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B'ville's big election BBQ '24

Mercer Park on the Seneca River in the Village of Baldwinsville is a lovely little spot this time of year. One of these crisp, fall mornings, grab a cup of coffee and stroll down there. You can watch the ducks cavorting in the water or gaze at the colors of the leaves across the water in Riverview Cemetery. It's a rare chunk of peace and quiet tucked away from a world way too busy to sit still for ducks or leaves. Of course, as a municipal park, it's not always so calm. Come July, when the good people of the Rotary Club host the annual Seneca River Days, the park emerges as the local hot spot with food, games and fun for folks of all ages. But, even at its busiest, the Mercer Park of today can't rival the time when 2,500 people descended on this two and one-half acre plot at the corner of Charlotte and North streets for the Big Election Barbecue of 1924.

Like this year, 1924 was an election year. Calvin Coolidge, Warren Harding's incumbent Republican vice-president was running for president against the Democratic candidate, John Davis, and the Progressive candidate, Robert LaFollette. There was also a New York State gubernatorial race that year, and incumbent Democrat Alfred E. Smith, who would become the 1928 Democratic candidate for president, was running against the son of an American icon. His name was Theodore Roosevelt, Jr., and he was the eldest son of the legendary two-term president, who died in 1919. Teddy, Jr., was clearly following in the footsteps of his famous father. Like his father before him, he was an Assistant Navy Secretary and war hero (for which he was forever known as the "Colonel"), who was pursuing the highest office in the Empire State.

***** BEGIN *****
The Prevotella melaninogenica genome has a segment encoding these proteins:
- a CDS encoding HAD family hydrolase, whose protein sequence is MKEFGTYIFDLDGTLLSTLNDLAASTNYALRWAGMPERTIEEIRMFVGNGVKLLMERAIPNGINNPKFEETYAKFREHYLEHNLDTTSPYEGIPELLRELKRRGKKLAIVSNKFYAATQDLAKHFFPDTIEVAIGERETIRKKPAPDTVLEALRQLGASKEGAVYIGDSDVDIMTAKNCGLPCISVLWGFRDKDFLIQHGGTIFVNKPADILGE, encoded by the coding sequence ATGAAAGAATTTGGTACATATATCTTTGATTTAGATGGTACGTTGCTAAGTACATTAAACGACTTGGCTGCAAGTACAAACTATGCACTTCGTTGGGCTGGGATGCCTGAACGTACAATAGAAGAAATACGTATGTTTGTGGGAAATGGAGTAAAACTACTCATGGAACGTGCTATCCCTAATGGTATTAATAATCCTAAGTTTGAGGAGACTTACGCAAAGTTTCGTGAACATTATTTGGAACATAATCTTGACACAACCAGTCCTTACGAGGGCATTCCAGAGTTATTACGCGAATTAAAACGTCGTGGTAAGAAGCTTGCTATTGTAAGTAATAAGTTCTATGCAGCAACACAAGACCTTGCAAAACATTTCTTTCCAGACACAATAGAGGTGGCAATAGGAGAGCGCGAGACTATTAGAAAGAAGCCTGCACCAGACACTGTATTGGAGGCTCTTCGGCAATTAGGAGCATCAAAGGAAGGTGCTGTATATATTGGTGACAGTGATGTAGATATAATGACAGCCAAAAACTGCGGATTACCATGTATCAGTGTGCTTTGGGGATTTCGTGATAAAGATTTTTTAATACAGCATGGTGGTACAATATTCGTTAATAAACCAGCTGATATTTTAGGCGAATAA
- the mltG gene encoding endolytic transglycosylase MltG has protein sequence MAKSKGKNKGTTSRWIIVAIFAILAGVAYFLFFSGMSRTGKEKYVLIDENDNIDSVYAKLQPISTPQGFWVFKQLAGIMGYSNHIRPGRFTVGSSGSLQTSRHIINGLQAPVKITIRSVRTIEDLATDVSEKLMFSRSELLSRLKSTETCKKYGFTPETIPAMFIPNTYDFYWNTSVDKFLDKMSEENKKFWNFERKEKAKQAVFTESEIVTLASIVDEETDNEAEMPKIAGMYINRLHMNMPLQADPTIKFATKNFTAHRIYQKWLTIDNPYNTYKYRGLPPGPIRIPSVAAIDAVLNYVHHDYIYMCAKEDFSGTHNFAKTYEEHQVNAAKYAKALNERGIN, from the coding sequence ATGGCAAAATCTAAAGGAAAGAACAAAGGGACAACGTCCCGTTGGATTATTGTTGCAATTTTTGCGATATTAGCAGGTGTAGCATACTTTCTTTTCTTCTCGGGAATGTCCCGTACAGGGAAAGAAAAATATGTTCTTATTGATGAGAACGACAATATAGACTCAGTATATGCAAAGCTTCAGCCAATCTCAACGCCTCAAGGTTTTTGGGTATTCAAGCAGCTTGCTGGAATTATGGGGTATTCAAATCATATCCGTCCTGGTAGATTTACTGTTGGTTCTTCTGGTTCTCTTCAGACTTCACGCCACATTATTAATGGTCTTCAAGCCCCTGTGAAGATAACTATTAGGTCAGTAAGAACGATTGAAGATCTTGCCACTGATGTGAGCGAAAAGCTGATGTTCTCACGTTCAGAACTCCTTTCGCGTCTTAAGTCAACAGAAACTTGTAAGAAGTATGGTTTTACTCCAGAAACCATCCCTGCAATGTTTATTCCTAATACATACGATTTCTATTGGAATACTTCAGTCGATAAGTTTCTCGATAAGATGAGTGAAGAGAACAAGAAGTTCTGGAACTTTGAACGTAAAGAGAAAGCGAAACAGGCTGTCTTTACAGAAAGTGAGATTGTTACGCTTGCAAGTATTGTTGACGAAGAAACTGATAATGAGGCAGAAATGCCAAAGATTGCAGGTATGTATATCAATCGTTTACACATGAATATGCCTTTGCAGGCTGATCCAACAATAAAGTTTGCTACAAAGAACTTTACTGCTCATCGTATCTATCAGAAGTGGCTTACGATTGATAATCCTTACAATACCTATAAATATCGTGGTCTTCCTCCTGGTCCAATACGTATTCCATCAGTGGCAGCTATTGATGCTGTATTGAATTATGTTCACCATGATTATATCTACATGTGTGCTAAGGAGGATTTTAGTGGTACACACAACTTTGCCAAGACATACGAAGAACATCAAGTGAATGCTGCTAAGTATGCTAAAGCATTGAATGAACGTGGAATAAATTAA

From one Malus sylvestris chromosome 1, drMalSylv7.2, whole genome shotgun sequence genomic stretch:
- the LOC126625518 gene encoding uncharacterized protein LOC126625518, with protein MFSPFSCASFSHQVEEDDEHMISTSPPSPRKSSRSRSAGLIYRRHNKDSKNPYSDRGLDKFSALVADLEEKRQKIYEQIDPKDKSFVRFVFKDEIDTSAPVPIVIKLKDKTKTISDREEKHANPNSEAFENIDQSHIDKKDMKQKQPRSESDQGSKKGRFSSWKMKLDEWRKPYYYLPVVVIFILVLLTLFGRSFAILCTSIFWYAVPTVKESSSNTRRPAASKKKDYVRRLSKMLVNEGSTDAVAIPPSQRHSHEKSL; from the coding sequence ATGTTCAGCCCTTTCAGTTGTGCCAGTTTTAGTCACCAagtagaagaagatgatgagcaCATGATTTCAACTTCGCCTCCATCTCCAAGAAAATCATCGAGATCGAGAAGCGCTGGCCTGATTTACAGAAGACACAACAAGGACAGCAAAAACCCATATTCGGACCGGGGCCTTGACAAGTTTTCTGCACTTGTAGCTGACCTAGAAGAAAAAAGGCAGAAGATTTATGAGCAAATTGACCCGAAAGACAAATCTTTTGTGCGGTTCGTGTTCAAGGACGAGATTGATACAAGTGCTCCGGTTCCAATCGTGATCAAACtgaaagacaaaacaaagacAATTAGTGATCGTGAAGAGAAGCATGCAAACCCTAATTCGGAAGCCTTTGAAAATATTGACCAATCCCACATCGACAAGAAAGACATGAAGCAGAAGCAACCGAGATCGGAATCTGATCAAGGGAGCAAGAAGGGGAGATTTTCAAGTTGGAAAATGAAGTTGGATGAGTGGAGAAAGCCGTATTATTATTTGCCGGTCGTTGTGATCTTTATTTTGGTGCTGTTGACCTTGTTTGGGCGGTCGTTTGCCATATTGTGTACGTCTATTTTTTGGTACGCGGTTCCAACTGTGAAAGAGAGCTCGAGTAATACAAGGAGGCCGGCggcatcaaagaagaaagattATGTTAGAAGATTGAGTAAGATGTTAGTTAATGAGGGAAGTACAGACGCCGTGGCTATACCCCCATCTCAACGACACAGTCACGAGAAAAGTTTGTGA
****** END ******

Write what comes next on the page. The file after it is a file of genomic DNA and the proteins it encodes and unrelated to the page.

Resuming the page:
Following the national Republican convention in June, the 1924 gubernatorial race in New York State had been hotly contested all summer. So, Colonel Roosevelt decided to make one last swing through his Republican stronghold of upstate New York to solidify his base. The Colonel's strong support for the barge canal system here, "one of the greatest works of engineering in the world," was warmly received in mid-October by the people to whom he spoke in canal towns like Brockport and Lockport. Likewise, the people of Oswego County were heartened by his pledge to deepen the Oswego Harbor, so that the Oswego Canal could capture the commercial value of Great Lakes grain shipments, instead of Montreal on the St. Lawrence River. And farmers throughout upstate New York rallied to the Colonel's call to leverage the barge canal's potential to create new channels of distribution and marketing for their produce and livestock.

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